Harold Newton Barr, a Baltimore resident and former Army radio operator who announced from a schoolhouse in Germany the death of Adolf Hitler, died at his home Dec. 22 of natural causes. He was 91.
Mr. Barr was born March 4, 1921, in New Haven, Conn., grew up in Brooklyn, N.Y., and earned a ceramic engineering degree from Alfred University in Alfred, N.Y. He joined the Army in 1942 and underwent basic training in Atlantic City, N.J., at Camp Boardwalk, a military encampment in the area during World War II.
"He told me about practicing on the beach and marching in the Convention Hall and on the boardwalk while residents and tourists were watching," said his son, Richard Barr, of West Orange, N.J.
Harold Barr served as a radio operator with the 1282nd Engineer Combat Battalion in Europe and the Philippines, his son said. He was stationed on the third floor of a schoolhouse in Friedrichsthal, Germany, in 1945 when he received and then retransmitted the message, in German, "Hitler ist gestorben," which in English means, "Hitler is dead."
"He said that very quickly, G.I.'s were in the streets with handmade signs in German saying that Hitler was dead," Richard Barr said. "He didn't translate it over the radio as we would think of [public or commercial] radio. This was communications for the command structure. It would have come to him, and then it would have been disseminated through a predetermined network through other command posts.
"He told me he had one of those big box radios, the size of a stereo speaker, too big to be carried by one person. They set it up in the schoolhouse. My understanding is that he probably communicated in Morse code. As with most G.I.'s, he spoke some German; he knew phrases but was certainly not fluent."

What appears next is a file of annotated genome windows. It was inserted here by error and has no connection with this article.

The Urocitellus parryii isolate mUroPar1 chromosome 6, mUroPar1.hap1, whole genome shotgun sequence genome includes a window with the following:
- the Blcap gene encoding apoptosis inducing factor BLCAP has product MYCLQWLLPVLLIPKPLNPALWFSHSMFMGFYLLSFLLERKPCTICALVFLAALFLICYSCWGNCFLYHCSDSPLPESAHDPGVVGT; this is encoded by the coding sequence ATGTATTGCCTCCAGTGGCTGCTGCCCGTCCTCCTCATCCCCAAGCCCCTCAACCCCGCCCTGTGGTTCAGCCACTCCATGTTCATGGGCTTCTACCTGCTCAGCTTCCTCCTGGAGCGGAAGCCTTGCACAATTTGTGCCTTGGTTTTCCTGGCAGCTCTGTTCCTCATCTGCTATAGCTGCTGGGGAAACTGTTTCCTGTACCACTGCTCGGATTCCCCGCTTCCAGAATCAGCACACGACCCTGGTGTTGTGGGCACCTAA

On his return from the war, Mr. Barr met Barbara Weiner while speedskating in Brooklyn, his son said. The couple was married in a blizzard in December 1948 and moved to Oak Ridge, Tenn., where Mr. Barr worked on nuclear energy projects at the Oak Ridge National Laboratory.
He went on to pursue a career in nuclear science, earning patents and designing a nuclear battery for pacemakers. His son said Mr. Barr was also among those who worked on the Nuclear Energy for the Propulsion of Aircraft (NEPA) project, which according to the U.S. Department of Energy website began in Oak Ridge in 1946. The Air Force project was subsequently discontinued.
Mr. Barr "has over a dozen patents, the vast majority are related to nuclear fuel," his son said. "Some of [the patents] made their way into the design of what, at the time, was the most efficient nuclear power source for a pacemaker.
"He was also an adventurous world traveler and a lifelong photographer," Richard Barr added about his father. "He grew up not far from Ebbets Field in Brooklyn and was a devoted fan of the Brooklyn Dodgers, the Baltimore Colts and Orioles, and, with some recent heartburn, the Ravens."
In addition to his wife, to whom he was married for 64 years, and son, Mr. Barr is survived by two other sons, Alan, of Philadelphia, and Fred, of Lower Merion, Pa.; grandchildren Erin, Jennie, Amy, Nathan, Amy, Julia and Laura; and great-grandchildren Maggie, Grace, Avery and Madelyn.
Funeral services for Mr. Barr were held Dec. 24, and he was buried at Baltimore Hebrew Congregation cemetery in Reisterstown.